Yvette Cooper has told Labour leadership favourite Jeremy Corbyn his plan to use Bank of England money to start a National Investment Bank to pay for infrastructure projects are "unfair" and would "fall apart".
Corbyn wants to establish a fund using money printed during quantitative easing to pay for schools and hospitals across the country. But as Thursday's leadership debate in Gateshead turned ugly, Cooper said the strategy gave the public "false hope" and that he was "not being straight with people."
Cooper urged Corbyn to abandon the economic programme if elected as leader in order to draw up an alternative to chancellor George Osborne's. "If you ditch printing money we could set out credible alternative to George Osborne," she said.
"You want to put quantitative easing in, but you are not being straight with people. It is not fair and it will fall apart." Corbyn citied Japan as an example of how the scheme would work, adding that during a period of growth "you use government bonds to fund public services."
The heated exchange came at the end of a debate that saw Cooper, Corbyn, Andy Burnham and Liz Kendall all rule out sending troops into Syria to tackle Isis. Leicester West MP Kendall said it "needed to be clear on what UK troops and air strikes would be adding to US efforts", while Burnham questioned whether bombing would simply leave a vacuum for Isis to fill.
One surprising topic of debate was the legalisation of cannabis, which Burnham, Cooper and Kendall said they could consider decriminalising. Corbyn, however, went one further, saying "we should be adult and grown up and decriminalise cannabis."
Things have got to change and the government has to act. I would get on plane to Brussels to agree a plan - on immigration crisis
I would lead a pro-EU party from day one in the interest of jobs in the north east of England and rest of country to remain in EU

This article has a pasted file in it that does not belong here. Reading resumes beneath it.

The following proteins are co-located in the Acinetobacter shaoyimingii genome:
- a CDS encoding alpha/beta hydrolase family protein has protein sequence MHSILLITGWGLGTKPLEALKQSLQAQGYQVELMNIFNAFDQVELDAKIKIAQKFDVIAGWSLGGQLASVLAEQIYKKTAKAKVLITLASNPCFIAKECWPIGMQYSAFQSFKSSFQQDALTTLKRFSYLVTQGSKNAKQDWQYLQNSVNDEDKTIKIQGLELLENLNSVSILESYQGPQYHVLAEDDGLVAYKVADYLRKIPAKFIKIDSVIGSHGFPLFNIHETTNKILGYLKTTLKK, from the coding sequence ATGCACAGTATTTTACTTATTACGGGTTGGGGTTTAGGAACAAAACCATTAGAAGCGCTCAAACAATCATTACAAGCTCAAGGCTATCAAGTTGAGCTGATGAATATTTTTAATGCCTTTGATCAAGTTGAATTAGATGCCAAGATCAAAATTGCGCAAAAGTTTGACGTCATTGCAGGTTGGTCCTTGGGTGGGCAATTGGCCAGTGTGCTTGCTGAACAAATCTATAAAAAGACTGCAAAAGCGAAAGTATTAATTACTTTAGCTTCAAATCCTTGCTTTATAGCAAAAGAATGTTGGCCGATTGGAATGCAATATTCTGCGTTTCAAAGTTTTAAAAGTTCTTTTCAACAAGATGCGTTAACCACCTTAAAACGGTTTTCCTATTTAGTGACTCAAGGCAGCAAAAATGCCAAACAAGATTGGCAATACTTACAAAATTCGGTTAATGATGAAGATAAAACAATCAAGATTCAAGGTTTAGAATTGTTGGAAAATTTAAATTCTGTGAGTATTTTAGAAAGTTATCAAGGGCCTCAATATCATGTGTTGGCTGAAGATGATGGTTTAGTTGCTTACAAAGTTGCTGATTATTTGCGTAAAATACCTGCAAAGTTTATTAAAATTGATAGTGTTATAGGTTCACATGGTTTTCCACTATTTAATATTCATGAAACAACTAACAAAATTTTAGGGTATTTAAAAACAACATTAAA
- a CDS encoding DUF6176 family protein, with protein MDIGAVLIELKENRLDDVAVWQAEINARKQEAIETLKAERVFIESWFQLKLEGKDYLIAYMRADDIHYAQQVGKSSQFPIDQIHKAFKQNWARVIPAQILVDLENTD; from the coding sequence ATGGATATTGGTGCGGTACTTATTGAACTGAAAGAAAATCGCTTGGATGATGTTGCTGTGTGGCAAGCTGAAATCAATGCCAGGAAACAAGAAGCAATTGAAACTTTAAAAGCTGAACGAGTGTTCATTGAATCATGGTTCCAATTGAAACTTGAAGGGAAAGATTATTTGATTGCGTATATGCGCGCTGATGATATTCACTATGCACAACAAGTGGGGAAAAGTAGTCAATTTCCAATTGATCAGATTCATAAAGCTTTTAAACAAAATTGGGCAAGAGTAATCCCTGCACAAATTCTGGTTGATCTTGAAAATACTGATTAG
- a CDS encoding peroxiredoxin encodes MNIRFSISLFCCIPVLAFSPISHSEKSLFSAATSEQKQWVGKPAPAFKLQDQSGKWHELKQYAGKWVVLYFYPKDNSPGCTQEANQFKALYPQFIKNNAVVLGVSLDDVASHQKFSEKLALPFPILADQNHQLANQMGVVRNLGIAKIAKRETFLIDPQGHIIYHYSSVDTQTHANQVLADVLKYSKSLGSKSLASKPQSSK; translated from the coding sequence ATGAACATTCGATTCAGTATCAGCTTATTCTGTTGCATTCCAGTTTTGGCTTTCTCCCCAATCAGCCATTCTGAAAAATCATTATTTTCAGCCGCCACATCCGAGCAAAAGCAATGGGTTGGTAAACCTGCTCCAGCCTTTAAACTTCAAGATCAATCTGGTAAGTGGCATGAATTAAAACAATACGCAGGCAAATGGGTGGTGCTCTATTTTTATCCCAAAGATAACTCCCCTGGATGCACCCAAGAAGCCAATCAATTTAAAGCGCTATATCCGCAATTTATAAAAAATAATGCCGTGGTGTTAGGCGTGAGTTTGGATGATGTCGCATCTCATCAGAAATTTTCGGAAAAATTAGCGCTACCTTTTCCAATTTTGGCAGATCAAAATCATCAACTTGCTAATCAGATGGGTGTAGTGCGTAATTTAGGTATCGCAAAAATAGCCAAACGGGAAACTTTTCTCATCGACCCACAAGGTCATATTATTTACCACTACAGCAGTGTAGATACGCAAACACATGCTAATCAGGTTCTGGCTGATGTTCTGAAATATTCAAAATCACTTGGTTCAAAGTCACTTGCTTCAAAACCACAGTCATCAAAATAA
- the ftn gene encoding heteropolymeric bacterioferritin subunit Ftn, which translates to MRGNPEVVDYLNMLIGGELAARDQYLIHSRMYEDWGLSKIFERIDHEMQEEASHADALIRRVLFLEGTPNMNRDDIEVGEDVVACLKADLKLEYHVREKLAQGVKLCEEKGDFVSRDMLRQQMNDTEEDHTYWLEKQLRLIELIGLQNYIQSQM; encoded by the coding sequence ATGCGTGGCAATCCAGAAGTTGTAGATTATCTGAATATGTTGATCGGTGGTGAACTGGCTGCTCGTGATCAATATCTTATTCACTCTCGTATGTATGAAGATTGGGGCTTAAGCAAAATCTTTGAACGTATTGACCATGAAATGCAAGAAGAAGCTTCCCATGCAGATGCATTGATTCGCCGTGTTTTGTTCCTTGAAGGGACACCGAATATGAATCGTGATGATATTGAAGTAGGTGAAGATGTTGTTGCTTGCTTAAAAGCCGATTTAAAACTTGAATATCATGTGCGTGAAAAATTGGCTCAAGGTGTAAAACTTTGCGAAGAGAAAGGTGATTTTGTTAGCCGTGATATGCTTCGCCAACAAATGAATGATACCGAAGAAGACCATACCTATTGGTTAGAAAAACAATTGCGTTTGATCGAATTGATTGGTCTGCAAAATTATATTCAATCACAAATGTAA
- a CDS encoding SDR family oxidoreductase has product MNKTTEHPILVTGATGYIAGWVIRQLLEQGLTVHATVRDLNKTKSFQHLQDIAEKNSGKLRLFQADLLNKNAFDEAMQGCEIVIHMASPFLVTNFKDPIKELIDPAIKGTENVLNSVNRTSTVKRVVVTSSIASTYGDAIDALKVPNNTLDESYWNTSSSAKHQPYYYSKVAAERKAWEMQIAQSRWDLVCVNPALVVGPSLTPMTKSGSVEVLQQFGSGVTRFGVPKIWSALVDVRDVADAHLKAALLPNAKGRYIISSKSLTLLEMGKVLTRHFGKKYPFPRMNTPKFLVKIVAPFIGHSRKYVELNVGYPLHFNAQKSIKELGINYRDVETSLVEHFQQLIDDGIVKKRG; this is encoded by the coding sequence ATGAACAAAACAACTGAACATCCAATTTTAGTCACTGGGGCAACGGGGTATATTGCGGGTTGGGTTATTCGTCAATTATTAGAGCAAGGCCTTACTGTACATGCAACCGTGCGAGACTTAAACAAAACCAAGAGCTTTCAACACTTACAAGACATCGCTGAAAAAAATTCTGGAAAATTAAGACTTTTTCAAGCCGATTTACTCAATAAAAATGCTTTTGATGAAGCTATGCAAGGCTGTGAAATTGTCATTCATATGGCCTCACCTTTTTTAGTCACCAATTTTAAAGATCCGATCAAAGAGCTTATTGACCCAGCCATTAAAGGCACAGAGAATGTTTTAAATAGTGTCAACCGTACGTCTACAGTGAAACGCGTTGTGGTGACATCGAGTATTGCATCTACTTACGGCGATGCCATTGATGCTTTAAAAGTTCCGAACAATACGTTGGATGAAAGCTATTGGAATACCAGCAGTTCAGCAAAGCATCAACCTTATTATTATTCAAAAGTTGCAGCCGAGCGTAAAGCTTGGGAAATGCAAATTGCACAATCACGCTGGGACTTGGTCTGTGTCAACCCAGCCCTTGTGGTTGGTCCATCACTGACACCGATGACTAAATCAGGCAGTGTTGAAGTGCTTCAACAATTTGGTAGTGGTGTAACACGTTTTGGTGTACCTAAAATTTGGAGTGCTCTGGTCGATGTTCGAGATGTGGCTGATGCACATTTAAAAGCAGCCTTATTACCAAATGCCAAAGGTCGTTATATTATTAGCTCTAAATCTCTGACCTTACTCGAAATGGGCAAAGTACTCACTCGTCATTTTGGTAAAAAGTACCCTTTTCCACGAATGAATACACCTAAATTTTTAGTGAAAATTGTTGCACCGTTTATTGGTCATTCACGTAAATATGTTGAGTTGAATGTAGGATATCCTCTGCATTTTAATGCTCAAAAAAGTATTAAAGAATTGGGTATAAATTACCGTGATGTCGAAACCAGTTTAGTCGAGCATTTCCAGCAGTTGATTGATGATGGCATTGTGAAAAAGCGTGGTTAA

My Labour principles are underpinned by "unity is strength"
The people of England and Scotland have not drifted away from Labour, Labour has drifted from them
There is a case for legalising cannabis. But it would have to be highly regulated and that presents problems
If you do bomb do you leave vacuum for Al Qaeda or Isil to fill? - on military action in Syria
The publication of Chilcot Enquiry will be a sobering moment for party.
Refugees should be termed "desperate people seeking safety"
The party needs to make strong demands to chase down approved tax havens. We need to ask strong questions about how they (the EU) treated Greeks - on the EU
We must face up to unpleasant truth that at general election we were fundamentally accepting austerity
We need to challenge the ghastly levels of inequality in society
We should be adult and grown up and decriminalise cannabis
I think the issue is we bomb, we kill and we make situation worse
Here in Britain there is an opportunity for every town and city to do their bit - on taking refugees
We have got to reform EU. It has been terrible the way Germany treated Greece
There is myth that somehow the Labour party has to choose between principles and getting into power
We need to recognise it will take time time to rebuild - on support in Scotland
We have to be part of UN, NATO and EU
we need proper local accountability so local communities can have a say over their schools
We (the UK) should be taking something like the tens of thousands. I have been ashamed. Cameron has been heartless - on migrant crisis
If we pull out if EU think of the devastation that would cause jobs, trade, inward investment. I am the strongest pro-EU candidate
Not right to spend more on servicing your debt than on educating your children - on government spending
Lets get real: the Tories want to wipe us out. The minute we have new leader they are going to throw everything at us
I think NICE is the right body to make any decisions but I think there should be proper trials - on decriminalising cannabis
We need to get away with obsession with structures in schools. What makes a great school is an inspiring head